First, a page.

From the NYT:
"Cities, states and other local governments have been effectively shut out of the bond markets for the last two weeks, raising the cost of day-to-day operations, threatening longer-term projects and dampening a broad source of jobs and stability at a time when other parts of the economy are weakening.
The sudden loss of credit, one of the ripple effects of the current financial turmoil, is affecting local governments in all parts of the country, rich and poor alike. Washington has shelved a planned bond offering to pay for terminal expansion and parking garages already under construction at Dulles and Reagan National Airports. Billings, Mont., is struggling to come up with $70 million more for a new emergency room. And Maine has been unable to raise $50 million for highway repairs.
“We really are in terra incognita here,” said Robert O. Lenna, executive director of the Maine Municipal Bond Bank, which helps that state’s towns and school districts raise money. He said he had worked in public finance for 34 years and had never before seen credit evaporate so completely.
Maine had already begun some of its road work when the bond markets stopped functioning, so now it is scrambling for bank loans to keep the dump trucks rolling. If money does not start flowing soon, Mr. Lenna said, Maine will have to cancel some of its road and bridge projects."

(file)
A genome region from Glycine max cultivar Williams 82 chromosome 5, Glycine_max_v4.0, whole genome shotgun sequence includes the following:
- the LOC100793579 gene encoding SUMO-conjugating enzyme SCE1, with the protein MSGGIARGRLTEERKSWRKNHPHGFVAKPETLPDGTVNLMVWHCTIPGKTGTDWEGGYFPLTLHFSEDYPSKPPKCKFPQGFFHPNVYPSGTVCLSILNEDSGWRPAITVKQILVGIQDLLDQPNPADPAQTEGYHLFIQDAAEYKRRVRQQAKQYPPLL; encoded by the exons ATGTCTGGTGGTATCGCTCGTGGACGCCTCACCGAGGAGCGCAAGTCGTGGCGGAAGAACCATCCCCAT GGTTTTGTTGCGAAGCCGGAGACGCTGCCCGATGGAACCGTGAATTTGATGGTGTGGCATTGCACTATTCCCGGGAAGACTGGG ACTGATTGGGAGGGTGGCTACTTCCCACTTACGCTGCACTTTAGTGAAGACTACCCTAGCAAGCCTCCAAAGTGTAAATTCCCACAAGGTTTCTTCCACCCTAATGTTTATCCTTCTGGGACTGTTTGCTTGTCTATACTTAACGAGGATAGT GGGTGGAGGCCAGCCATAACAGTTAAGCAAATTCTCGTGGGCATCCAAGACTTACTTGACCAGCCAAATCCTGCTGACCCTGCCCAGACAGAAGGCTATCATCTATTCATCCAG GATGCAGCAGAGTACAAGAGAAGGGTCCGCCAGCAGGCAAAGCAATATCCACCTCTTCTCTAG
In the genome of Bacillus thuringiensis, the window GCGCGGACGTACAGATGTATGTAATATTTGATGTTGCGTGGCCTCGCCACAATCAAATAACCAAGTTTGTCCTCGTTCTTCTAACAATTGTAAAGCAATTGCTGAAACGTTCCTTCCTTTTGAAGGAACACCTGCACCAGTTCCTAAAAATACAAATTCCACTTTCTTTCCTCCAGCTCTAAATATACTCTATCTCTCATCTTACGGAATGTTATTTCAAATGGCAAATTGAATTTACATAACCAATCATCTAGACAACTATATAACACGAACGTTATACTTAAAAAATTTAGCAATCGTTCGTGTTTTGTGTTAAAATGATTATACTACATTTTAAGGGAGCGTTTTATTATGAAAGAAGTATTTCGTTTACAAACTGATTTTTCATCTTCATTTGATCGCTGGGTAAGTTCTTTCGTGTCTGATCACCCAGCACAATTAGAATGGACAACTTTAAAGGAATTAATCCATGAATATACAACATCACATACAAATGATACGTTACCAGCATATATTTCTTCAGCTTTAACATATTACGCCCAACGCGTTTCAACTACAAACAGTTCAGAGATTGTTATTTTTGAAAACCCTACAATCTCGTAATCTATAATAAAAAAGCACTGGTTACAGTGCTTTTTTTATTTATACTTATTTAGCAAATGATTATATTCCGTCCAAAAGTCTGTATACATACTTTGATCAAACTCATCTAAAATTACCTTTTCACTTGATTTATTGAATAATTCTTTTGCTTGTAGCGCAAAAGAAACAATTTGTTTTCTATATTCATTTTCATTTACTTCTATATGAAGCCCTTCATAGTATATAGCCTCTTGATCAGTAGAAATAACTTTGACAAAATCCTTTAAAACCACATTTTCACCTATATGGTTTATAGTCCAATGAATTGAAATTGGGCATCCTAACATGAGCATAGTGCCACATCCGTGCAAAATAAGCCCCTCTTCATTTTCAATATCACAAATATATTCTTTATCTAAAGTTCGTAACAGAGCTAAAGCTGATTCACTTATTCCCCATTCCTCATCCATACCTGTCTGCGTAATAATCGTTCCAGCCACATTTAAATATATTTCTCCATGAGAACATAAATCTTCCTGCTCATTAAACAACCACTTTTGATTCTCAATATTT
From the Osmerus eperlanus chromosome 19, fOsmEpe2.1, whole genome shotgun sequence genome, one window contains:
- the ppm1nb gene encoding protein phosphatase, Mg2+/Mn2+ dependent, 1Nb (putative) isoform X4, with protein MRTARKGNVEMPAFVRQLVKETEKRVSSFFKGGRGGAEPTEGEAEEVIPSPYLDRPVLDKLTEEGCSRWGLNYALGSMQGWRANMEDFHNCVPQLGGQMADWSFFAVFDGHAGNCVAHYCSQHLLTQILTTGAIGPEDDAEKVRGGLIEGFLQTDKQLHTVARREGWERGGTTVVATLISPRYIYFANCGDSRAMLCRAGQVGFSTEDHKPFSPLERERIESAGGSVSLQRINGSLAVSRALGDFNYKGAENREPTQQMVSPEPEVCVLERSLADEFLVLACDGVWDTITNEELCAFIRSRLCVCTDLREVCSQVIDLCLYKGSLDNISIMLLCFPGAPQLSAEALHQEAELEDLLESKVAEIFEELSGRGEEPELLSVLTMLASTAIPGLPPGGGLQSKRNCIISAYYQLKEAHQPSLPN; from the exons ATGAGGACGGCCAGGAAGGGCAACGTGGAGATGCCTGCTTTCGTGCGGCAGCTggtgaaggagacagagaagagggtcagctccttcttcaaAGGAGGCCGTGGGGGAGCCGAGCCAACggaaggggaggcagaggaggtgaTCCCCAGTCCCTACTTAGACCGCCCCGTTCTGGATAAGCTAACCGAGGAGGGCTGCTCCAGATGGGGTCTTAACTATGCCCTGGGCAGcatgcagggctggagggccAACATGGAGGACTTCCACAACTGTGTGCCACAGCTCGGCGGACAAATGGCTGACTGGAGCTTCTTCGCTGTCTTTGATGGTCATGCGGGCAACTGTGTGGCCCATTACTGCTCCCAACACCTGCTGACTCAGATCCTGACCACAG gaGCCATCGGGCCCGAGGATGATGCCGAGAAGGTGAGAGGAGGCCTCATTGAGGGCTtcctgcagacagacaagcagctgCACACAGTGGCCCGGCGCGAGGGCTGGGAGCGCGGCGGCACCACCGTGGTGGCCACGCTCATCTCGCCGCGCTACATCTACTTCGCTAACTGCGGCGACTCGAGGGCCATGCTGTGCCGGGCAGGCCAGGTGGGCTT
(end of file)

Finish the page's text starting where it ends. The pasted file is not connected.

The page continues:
Meanwhile, in Massachusetts:
"The most immediate need is $1.3 billion in quarterly payments that are scheduled to go out to cities and towns next week. Municipalities use the money to fund everything from teachers to trash collections.
Cahill said it appears likely that cities and towns will get their local aid payments - preventing layoffs and cutbacks in municipal budgets - but he said he has had to jump through a complex set of financial hoops to make it work. Cahill and other state officials characterize the borrowing maneuvers as common ways to make payments before all of the tax revenue comes in. But the state usually is not this strapped this early and facing interest payments this high.
The state yesterday borrowed $51 million in a short-term loan from investors, at an interest rate of 6 percent for a practice that normally charges 2 percent interest. In order to make local aid payments, the state still needs to borrow up to $349 million in similar loans before next week. State officials fear a similarly high interest rate.
"This stuff is unheard of," Cahill said. "It's like going to the loan shark for money.""
Heading into a recession is the worst time to cut back on projects like these, which provide people with good jobs, and can work to keep the economy going. The Federal Government can run a deficit, but most states cannot. So just at the time when people need these jobs the most, they end up having to cut back. It makes problems with the economy worse, when keeping these projects going would help to make it better.